Did an ancient explorer make it to the Arctic back in 325 BC? Sounds incredible doesn’t it? His name was Pytheas of Massalia and he’s believed to have gone to the Arctic and returned homw safely. Problem was when he got back home no one believed him and they thought his mad!
Back in his times most people believed that the Sun was jerked around in the sky by the gods and when Pytheas described a place where the Sun didn’t shine all winter lng, a place covered in permafrost and frozen waters with icebergs no one believed him for an astounding 1000 years!
Unfortunately, anything that Pytheas may have written about his trek to the regions of ice is lost and most of what we know about his trek comes from the writings of people who didn’t believe him. This man was an explorer and sailor btw. To get to the Arctic he sailed through the Pillars of Hercules (Strait of Gibralter) and to do so he had to manage to get past the Carthaginian army who had a blockade in the area at the time!
Somehow he and his crew made it past the Carthaginians. Of course, since no one believed his stories about a land of ice they didn’t believe he made it past the Carthaginian blockade either and people though the whole tale was one big lie!
After getting out into the Atlantic Ocean he sailed to Britain. He circled Britain and proceeded northward basing his route on some stories native people had told him about. At this time in history the general belief was that there was nothing beyond Britain but the waters of the ocean and the edge of the world.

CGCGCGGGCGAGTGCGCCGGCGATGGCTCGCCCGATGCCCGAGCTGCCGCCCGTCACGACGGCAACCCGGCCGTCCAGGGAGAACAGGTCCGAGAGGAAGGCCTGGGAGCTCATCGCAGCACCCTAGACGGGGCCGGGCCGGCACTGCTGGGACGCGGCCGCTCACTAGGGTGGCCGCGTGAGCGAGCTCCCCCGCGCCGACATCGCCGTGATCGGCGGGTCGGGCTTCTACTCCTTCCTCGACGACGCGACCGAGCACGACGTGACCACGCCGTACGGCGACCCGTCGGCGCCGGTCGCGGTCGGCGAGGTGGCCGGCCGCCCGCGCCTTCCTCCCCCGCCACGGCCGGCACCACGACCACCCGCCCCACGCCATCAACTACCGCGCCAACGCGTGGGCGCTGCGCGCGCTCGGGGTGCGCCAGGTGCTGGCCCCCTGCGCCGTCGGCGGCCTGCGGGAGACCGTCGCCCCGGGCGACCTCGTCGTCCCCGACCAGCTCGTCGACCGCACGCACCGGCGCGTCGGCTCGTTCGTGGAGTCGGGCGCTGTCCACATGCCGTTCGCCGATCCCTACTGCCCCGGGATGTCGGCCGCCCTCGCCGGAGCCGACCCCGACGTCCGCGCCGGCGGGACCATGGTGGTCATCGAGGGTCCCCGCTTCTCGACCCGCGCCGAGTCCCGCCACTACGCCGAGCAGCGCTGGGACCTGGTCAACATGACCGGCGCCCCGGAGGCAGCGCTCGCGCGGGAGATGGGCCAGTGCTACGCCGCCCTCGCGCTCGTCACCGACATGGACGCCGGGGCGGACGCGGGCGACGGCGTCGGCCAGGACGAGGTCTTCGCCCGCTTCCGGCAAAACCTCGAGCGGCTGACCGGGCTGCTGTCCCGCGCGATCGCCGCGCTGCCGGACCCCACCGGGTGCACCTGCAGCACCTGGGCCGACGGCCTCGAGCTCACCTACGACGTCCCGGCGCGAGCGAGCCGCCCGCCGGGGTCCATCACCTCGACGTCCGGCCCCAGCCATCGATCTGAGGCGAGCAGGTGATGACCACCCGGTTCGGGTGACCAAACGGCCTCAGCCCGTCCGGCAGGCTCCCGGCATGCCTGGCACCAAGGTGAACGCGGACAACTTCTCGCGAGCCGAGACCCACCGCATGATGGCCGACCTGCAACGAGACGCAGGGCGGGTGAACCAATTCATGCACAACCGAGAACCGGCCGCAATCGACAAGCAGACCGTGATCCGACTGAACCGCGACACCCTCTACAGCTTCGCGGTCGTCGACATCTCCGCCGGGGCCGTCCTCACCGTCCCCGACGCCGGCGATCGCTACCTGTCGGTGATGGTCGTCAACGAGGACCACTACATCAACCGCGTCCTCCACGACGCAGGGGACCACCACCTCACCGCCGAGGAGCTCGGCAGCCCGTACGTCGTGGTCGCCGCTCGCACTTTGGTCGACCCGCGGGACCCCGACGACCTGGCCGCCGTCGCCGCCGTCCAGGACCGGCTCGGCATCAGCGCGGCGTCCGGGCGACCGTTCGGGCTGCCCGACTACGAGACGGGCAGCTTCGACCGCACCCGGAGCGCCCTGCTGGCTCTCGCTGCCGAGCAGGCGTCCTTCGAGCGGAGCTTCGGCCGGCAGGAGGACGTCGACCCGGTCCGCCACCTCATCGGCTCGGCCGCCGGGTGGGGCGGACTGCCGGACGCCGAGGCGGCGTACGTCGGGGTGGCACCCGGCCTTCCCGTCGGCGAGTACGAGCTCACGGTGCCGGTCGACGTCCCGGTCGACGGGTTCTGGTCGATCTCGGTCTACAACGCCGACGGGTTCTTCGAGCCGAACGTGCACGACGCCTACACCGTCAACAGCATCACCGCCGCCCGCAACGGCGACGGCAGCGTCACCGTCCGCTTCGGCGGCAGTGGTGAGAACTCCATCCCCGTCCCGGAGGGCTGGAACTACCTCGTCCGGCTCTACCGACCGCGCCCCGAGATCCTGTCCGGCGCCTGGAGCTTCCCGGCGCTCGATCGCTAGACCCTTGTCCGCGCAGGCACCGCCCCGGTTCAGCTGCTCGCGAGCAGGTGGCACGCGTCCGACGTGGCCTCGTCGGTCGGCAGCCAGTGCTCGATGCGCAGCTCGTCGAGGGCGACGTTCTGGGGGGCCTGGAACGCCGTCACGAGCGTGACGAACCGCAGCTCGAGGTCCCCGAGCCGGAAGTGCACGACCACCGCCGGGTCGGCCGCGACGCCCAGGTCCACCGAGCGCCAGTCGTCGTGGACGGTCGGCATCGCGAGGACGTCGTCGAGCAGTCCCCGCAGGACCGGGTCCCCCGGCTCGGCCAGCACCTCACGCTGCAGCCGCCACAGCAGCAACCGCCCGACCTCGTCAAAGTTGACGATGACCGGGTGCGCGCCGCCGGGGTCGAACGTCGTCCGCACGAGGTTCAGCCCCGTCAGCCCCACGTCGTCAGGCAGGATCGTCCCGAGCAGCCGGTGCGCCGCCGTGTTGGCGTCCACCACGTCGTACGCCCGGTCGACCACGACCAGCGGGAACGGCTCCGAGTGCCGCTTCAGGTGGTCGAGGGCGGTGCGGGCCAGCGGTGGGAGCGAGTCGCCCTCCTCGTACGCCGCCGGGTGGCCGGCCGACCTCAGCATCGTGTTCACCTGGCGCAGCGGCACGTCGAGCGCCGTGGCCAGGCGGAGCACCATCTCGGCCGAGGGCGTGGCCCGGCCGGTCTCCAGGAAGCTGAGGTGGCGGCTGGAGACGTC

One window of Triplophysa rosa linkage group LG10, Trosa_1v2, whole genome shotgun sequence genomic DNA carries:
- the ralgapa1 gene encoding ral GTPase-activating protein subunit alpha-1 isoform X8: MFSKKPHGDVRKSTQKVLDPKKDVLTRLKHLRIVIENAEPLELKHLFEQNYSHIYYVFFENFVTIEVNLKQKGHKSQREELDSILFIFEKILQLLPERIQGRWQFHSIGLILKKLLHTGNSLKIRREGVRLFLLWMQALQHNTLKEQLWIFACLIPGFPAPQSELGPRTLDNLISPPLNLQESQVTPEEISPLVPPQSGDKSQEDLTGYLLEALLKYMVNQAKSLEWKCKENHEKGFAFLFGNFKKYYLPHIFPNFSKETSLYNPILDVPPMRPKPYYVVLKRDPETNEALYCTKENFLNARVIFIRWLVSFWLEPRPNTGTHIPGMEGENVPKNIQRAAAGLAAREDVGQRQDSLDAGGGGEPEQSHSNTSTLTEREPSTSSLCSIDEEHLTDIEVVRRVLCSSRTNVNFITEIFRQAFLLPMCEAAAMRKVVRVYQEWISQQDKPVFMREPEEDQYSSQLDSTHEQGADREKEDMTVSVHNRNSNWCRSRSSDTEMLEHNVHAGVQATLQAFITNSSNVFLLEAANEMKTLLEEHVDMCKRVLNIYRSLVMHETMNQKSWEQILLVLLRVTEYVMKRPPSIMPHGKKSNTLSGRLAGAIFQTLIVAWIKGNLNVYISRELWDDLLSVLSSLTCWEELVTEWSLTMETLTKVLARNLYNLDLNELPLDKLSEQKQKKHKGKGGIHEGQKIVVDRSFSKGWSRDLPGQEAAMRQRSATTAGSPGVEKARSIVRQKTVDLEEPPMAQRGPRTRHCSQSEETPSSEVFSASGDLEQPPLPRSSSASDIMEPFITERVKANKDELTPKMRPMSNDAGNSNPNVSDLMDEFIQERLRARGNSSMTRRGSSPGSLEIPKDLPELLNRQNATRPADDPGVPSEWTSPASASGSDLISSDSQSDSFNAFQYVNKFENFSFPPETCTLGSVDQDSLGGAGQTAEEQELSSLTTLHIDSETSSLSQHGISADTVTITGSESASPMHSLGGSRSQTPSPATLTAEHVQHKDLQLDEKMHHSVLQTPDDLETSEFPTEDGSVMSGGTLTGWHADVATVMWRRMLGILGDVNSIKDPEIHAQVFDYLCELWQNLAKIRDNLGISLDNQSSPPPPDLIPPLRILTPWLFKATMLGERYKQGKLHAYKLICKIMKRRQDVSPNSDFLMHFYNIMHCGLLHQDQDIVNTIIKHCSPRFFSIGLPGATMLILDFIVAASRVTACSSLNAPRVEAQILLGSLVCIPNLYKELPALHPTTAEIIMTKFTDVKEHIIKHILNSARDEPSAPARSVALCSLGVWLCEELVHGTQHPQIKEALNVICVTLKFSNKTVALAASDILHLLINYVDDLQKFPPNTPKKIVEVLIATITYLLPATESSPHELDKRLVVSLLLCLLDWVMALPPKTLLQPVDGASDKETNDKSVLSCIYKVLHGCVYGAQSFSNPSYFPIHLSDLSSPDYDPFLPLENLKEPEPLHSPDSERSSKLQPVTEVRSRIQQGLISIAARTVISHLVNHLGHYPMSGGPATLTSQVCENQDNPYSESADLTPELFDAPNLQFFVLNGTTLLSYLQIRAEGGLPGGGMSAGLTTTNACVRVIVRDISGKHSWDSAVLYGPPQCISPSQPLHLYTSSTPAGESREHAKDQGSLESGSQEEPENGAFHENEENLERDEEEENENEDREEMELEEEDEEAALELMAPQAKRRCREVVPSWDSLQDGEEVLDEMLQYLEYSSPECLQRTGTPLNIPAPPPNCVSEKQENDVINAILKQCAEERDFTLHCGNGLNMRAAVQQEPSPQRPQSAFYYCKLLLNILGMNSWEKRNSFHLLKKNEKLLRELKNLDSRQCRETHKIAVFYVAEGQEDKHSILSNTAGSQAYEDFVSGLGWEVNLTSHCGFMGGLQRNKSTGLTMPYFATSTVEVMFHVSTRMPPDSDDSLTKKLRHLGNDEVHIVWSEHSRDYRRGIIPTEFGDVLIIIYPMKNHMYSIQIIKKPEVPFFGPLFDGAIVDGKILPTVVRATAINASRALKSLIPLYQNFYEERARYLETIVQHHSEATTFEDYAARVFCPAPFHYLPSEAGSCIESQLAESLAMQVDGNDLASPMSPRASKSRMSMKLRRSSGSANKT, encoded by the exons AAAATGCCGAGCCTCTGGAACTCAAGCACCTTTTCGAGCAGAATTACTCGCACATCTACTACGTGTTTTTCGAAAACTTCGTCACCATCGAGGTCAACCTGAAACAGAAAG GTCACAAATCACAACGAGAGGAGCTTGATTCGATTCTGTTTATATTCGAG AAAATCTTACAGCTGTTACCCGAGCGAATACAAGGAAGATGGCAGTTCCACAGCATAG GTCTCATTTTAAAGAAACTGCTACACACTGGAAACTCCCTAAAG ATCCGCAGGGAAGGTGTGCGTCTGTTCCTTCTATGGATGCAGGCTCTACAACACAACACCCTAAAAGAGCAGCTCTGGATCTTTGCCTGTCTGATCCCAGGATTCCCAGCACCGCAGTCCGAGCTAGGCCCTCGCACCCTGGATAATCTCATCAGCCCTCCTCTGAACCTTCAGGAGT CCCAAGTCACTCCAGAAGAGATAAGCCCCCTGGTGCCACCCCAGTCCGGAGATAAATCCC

Having sailed past Britain for about six days Pytheas came upon a tall rocky coastline of a land he named “Thule.” We don’t know for sure what this land was but the theory is it may have been Iceland or the Nowwegian coast. During his voyage he recorded the sky overhead and how much shorter the days became as he sailed further north.
What is perhaps most surprising is that Pytheas said that there were people living in this strange land! If this was Iceland that would be significant because the island was found to be unihabited 1000 years later! He described the plight of these people living in a harsh land with few plants and few animals eating millet, roots, and other native plants because the land was not suitable for farming.
Pytheas claimed that there was no night at the Summer Solstice in this land he called Thule in the 4th century. If true then he was the first Greek to see the Arctic region. Having never seen such ice and icebergs before, he used his frame of reference to best describe what he saw on his voyage so he used some odd descriptors such as “drifting pancake ice” or “jellyfish-like substances.” So here we have one more story of ancient man sailing the seas to unknown lands and the more we look the more we find similar stories from all around the world!